ECGI guided optimization of VV offset programming of CRT device

Placebo Comparator: Zero VV-offset Other: Zero VV-offset
Standard-of-care nominal (zero VV-offset) programming of CRT device

Primary Outcome Measures :
  1. LV reverse remodeling [ Time Frame: 6 months ]
    Echocardiographically evaluated % reduction in LV end-systolic volume (LVESV) from baseline is the primary outcome measure. A reduction in the LVESV is a validated surrogate marker of improved HF outcomes including reduced hospitalizations and increased survival.

Secondary Outcome Measures :
  1. Quality-of-life [ Time Frame: 6 months ]
    The validated standardized abbreviated Kansas City Cardiomyopathy Questionnaire-12 (KCCQ-12) is a secondary outcome measure. The KCCQ-12 is a self-reported disease-specific health status measure for patients with HF. The overall summary KCCQ-12 score ranges from 0 (poor) to 100 (excellent) and represents the summation of the patient's physical limitation, symptom frequency, quality of life and social limitation. Improvement in the KCCQ-12 overall summary score as compared to the baseline will be assessed.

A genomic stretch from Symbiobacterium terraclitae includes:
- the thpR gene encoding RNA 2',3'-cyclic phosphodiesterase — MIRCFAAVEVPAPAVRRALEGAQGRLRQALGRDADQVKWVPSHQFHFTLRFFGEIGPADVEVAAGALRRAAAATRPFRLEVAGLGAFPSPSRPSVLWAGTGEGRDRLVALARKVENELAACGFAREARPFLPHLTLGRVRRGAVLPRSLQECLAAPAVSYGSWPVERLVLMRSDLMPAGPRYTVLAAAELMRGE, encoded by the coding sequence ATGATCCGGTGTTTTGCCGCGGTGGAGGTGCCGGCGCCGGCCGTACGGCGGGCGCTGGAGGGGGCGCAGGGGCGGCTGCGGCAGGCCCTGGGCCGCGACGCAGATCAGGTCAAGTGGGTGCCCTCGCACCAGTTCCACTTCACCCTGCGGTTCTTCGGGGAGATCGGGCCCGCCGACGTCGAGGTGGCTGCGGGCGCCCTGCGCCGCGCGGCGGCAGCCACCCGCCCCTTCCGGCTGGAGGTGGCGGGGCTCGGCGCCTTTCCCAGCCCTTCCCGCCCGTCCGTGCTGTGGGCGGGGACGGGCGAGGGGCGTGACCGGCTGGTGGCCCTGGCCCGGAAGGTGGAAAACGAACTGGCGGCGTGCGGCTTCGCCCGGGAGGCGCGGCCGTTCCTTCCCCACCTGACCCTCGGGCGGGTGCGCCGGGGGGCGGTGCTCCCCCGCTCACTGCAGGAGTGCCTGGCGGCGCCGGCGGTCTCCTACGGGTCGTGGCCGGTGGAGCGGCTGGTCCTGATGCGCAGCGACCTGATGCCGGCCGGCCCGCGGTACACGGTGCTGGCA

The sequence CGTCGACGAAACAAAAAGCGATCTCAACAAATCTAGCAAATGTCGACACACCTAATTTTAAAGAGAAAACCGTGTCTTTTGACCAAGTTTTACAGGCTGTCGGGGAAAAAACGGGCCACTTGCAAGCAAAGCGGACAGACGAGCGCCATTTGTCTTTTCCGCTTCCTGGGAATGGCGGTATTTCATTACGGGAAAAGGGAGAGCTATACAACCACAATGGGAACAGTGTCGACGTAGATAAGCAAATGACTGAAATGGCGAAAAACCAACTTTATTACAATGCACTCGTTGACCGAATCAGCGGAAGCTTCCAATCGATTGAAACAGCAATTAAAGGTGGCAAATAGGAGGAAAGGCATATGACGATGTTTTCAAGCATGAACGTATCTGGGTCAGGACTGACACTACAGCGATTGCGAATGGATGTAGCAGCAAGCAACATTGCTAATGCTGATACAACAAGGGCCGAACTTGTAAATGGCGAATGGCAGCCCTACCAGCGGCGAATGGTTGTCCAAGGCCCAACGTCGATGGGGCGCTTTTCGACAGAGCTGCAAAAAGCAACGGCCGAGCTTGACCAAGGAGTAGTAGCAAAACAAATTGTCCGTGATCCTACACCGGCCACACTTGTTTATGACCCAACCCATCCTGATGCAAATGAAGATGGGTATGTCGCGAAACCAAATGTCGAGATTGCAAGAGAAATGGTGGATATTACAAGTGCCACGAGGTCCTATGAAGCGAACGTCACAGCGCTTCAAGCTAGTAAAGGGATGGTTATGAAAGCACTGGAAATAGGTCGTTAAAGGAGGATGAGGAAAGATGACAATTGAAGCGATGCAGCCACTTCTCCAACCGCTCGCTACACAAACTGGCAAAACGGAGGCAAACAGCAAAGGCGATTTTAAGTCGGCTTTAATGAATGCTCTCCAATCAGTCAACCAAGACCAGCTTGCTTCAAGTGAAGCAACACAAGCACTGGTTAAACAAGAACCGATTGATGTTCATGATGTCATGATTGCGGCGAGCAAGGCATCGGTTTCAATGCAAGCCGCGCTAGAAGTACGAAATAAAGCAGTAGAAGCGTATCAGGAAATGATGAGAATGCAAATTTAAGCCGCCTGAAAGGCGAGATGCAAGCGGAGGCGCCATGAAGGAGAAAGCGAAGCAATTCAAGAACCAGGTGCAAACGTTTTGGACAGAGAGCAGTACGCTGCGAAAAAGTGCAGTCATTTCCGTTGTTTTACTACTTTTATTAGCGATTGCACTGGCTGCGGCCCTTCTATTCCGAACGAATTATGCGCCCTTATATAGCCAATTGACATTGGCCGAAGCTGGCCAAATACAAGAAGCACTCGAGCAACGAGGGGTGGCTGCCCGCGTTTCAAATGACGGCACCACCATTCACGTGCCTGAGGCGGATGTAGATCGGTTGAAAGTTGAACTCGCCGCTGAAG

2. Functional performance [ Time Frame: 6 months ]
    A standard six-minute hall walk distance (meters) will be measured at baseline and at followup to assess increase in walking distance as a reproducible measure of functional performance.

  3. Prognostic biomarker [ Time Frame: 6 months ]
    Serum N-terminal proBNP is a validated prognostic biomarker that is elevated with worsening HF and is associated with worse outcomes including mortality. The NT-proBNP level at followup will be compared to baseline as a marker of improvement in heart failure.

Information from the National Library of Medicine

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Ages Eligible for Study:   18 Years to 100 Years   (Adult, Older Adult)
Sexes Eligible for Study:   All
Accepts Healthy Volunteers:   No

Inclusion Criteria:

  • Patients ≥18 years of age who are able to give consent, having systolic heart failure despite treatment with guideline directed medical therapy, undergoing successful CRT device implant for standard clinical indications, expected to have over 95% heart beats resynchronized by the pacing device (absence of competing arrhythmias), and have RV or LV pacing latency (stimulus to rapid QRS deflection) ≥30 msec